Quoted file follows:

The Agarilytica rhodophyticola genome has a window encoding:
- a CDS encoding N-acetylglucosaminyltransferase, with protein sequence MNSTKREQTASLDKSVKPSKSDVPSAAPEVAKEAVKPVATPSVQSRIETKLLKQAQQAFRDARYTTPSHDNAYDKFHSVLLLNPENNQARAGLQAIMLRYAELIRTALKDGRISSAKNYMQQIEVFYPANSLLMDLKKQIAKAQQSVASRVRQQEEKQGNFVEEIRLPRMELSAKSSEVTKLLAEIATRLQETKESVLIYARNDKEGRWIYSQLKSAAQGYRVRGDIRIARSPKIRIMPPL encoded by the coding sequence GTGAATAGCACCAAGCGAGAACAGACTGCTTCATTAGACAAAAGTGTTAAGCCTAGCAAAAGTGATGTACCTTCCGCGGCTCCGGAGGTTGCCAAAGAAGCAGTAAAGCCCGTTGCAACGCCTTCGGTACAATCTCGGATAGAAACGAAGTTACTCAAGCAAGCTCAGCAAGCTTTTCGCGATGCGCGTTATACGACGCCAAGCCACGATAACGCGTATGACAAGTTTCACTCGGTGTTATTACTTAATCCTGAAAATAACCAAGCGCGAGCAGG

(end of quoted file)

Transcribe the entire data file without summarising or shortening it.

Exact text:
The Agarilytica rhodophyticola genome has a window encoding:
- a CDS encoding N-acetylglucosaminyltransferase, with protein sequence MNSTKREQTASLDKSVKPSKSDVPSAAPEVAKEAVKPVATPSVQSRIETKLLKQAQQAFRDARYTTPSHDNAYDKFHSVLLLNPENNQARAGLQAIMLRYAELIRTALKDGRISSAKNYMQQIEVFYPANSLLMDLKKQIAKAQQSVASRVRQQEEKQGNFVEEIRLPRMELSAKSSEVTKLLAEIATRLQETKESVLIYARNDKEGRWIYSQLKSAAQGYRVRGDIRIARSPKIRIMPPL encoded by the coding sequence GTGAATAGCACCAAGCGAGAACAGACTGCTTCATTAGACAAAAGTGTTAAGCCTAGCAAAAGTGATGTACCTTCCGCGGCTCCGGAGGTTGCCAAAGAAGCAGTAAAGCCCGTTGCAACGCCTTCGGTACAATCTCGGATAGAAACGAAGTTACTCAAGCAAGCTCAGCAAGCTTTTCGCGATGCGCGTTATACGACGCCAAGCCACGATAACGCGTATGACAAGTTTCACTCGGTGTTATTACTTAATCCTGAAAATAACCAAGCGCGAGCAGG